There’s a nifty trick everyone should know, and it’s a called a bridge. A bridge is what you need when your dog does something you need to correct for, but the problem is already over by the time you get there.
Let’s say I’m upstairs. I look over the banister and I see my dog — oh no! — peeing on the floor. I go charging downstairs, but by the time I get there she’s done, and now she’s happily eating her dog food. I can’t reprimand her now: she’ll think she’s getting reprimanded for eating dog food! Now what?
Here’s another: I see my dog digging through the trash for the third time in ten minutes. Like every other time, I say, “No!” and — like every other time — my dog backs quickly away. But clearly they don’t care that I’m saying no, or they wouldn’t be constantly going back to it. I need to use a correction, but by the time I get over there, my dog has run away. Now what?
In both of these cases, you need what’s called a bridge. A bridge is the best thing I ever learned in behavioral psychology. It’s a noise that connects the bad behavior with the consequence, be that squirt bottle, time out, or what have you, even though time has elapsed.
So, I’m upstairs. I look over the banister and I see my dog — oh no! — peeing on the floor. I instantly start to use my bad dog noise, which is a hissing noise. (You can use any noise you want, or just repeat, “No no no bad dog pee outside not on the floor oh crap don’t trip down the stairs no no bad dog” — as long as you keep making noise.) I hiss while I run down the stairs. I hiss while I run across the room. I hiss while I run over to where my dog is now eating (or, more likely, looking at me like I’ve lost my mind), and then I — whatever your chosen consequence for peeing on the floor is. In my case, probably drag the dog outside, and then praise them for sitting on the grass.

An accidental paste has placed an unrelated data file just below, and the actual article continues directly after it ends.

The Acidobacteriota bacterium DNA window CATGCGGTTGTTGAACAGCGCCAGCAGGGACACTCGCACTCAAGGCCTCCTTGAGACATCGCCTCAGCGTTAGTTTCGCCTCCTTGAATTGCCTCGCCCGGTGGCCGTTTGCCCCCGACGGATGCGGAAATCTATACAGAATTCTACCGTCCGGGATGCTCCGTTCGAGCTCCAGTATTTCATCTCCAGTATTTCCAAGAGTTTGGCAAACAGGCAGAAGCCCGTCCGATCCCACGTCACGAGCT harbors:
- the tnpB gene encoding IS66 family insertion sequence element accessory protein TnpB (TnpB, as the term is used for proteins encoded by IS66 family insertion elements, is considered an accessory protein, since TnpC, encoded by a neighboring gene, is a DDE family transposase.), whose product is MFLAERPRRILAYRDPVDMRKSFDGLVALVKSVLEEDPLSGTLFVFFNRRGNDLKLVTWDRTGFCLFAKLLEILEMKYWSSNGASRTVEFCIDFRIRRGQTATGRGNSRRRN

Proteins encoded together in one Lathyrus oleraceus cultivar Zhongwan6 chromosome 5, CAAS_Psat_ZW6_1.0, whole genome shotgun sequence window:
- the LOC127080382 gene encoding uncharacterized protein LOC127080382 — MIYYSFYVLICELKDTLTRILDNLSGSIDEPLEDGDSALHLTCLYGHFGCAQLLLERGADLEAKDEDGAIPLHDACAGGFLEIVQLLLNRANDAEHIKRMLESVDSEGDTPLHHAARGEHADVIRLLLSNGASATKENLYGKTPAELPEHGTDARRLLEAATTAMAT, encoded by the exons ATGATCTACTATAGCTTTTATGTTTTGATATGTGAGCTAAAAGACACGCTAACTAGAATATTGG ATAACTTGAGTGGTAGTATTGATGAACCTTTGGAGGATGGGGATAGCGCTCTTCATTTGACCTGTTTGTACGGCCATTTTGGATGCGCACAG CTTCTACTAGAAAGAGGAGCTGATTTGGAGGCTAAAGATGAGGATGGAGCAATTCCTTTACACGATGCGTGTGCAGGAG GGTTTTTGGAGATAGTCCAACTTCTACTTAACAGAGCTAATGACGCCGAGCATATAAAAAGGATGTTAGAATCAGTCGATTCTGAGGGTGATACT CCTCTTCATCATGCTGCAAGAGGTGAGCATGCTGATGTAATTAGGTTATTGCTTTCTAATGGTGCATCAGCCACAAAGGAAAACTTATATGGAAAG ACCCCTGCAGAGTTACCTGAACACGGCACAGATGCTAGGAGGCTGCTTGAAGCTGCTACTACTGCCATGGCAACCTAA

Or, I see my dog digging through the trash for the third time in ten minutes. This time I say, “No!” and my dog backs away, but since I’ve already said no and they obviously don’t care, I’m going to follow it up with a consequence. I start my hissing noise. My dog, having grown wise to the hissing noise, runs away. I realize my squirt bottle is upstairs. Still making the hissing noise, I go running up the stairs. Still making the hissing noise, I scour all the bedrooms for the bottle. Still making the hissing noise, I remember leaving it downstairs in the garage, and go running back downstairs. Still hissing, I find it in the garage and now — panting between hisses because I’ve been hissing and running all over the house — I go find my dog and squirt them. As long as I’ve kept hissing the whole time, my dog associates the action of digging in the trash — when the noise started — with the consequence — when the noise stopped.
Here is the catch: most people start hissing, get distracted looking for the squirt bottle or get out of breath running after their dog, stop hissing, and then start hissing again when they squirt the dog. This is incorrect. Your dog has no idea now why you’re squirting him. You have to keep bridging (making your noise) THE WHOLE TIME. If you feel like a fool, you’re doing it right!